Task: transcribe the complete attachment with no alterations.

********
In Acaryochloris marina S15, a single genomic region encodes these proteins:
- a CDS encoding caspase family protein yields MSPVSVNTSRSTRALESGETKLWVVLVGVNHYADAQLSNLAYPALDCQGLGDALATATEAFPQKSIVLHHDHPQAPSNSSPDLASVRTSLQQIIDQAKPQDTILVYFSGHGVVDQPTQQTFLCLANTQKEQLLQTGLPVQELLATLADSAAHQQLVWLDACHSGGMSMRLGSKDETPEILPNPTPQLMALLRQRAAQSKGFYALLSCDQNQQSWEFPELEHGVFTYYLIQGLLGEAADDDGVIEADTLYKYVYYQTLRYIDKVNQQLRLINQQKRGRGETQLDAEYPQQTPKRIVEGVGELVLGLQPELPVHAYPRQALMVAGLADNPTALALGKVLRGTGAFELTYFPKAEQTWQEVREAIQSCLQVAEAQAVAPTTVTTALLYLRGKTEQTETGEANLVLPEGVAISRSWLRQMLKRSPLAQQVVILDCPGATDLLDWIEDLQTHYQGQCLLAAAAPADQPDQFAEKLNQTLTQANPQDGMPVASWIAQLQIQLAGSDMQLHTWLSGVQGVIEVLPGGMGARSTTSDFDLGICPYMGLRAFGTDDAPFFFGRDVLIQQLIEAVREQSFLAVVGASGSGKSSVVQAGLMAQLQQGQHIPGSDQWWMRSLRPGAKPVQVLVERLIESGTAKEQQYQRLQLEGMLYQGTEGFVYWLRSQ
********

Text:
In Acaryochloris marina S15, a single genomic region encodes these proteins:
- a CDS encoding caspase family protein yields MSPVSVNTSRSTRALESGETKLWVVLVGVNHYADAQLSNLAYPALDCQGLGDALATATEAFPQKSIVLHHDHPQAPSNSSPDLASVRTSLQQIIDQAKPQDTILVYFSGHGVVDQPTQQTFLCLANTQKEQLLQTGLPVQELLATLADSAAHQQLVWLDACHSGGMSMRLGSKDETPEILPNPTPQLMALLRQRAAQSKGFYALLSCDQNQQSWEFPELEHGVFTYYLIQGLLGEAADDDGVIEADTLYKYVYYQTLRYIDKVNQQLRLINQQKRGRGETQLDAEYPQQTPKRIVEGVGELVLGLQPELPVHAYPRQALMVAGLADNPTALALGKVLRGTGAFELTYFPKAEQTWQEVREAIQSCLQVAEAQAVAPTTVTTALLYLRGKTEQTETGEANLVLPEGVAISRSWLRQMLKRSPLAQQVVILDCPGATDLLDWIEDLQTHYQGQCLLAAAAPADQPDQFAEKLNQTLTQANPQDGMPVASWIAQLQIQLAGSDMQLHTWLSGVQGVIEVLPGGMGARSTTSDFDLGICPYMGLRAFGTDDAPFFFGRDVLIQQLIEAVREQSFLAVVGASGSGKSSVVQAGLMAQLQQGQHIPGSDQWWMRSLRPGAKPVQVLVERLIESGTAKEQQYQRLQLEGMLYQGTEGFVYWLRSQ